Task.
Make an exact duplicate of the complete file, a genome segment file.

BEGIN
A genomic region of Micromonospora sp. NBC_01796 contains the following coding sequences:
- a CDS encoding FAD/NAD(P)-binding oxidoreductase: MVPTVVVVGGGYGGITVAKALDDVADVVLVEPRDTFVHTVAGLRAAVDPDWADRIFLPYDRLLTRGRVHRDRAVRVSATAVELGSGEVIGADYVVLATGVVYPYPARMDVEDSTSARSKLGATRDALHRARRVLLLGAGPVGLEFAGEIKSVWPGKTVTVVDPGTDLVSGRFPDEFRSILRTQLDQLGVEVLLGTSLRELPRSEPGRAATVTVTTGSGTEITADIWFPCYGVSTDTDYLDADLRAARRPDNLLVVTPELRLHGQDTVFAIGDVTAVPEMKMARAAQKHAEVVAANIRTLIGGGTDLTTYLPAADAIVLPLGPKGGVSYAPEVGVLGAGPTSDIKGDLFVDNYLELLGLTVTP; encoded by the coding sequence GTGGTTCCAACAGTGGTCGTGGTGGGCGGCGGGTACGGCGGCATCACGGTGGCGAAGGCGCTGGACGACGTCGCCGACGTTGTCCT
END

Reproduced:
A genomic region of Micromonospora sp. NBC_01796 contains the following coding sequences:
- a CDS encoding FAD/NAD(P)-binding oxidoreductase: MVPTVVVVGGGYGGITVAKALDDVADVVLVEPRDTFVHTVAGLRAAVDPDWADRIFLPYDRLLTRGRVHRDRAVRVSATAVELGSGEVIGADYVVLATGVVYPYPARMDVEDSTSARSKLGATRDALHRARRVLLLGAGPVGLEFAGEIKSVWPGKTVTVVDPGTDLVSGRFPDEFRSILRTQLDQLGVEVLLGTSLRELPRSEPGRAATVTVTTGSGTEITADIWFPCYGVSTDTDYLDADLRAARRPDNLLVVTPELRLHGQDTVFAIGDVTAVPEMKMARAAQKHAEVVAANIRTLIGGGTDLTTYLPAADAIVLPLGPKGGVSYAPEVGVLGAGPTSDIKGDLFVDNYLELLGLTVTP; encoded by the coding sequence GTGGTTCCAACAGTGGTCGTGGTGGGCGGCGGGTACGGCGGCATCACGGTGGCGAAGGCGCTGGACGACGTCGCCGACGTTGTCCT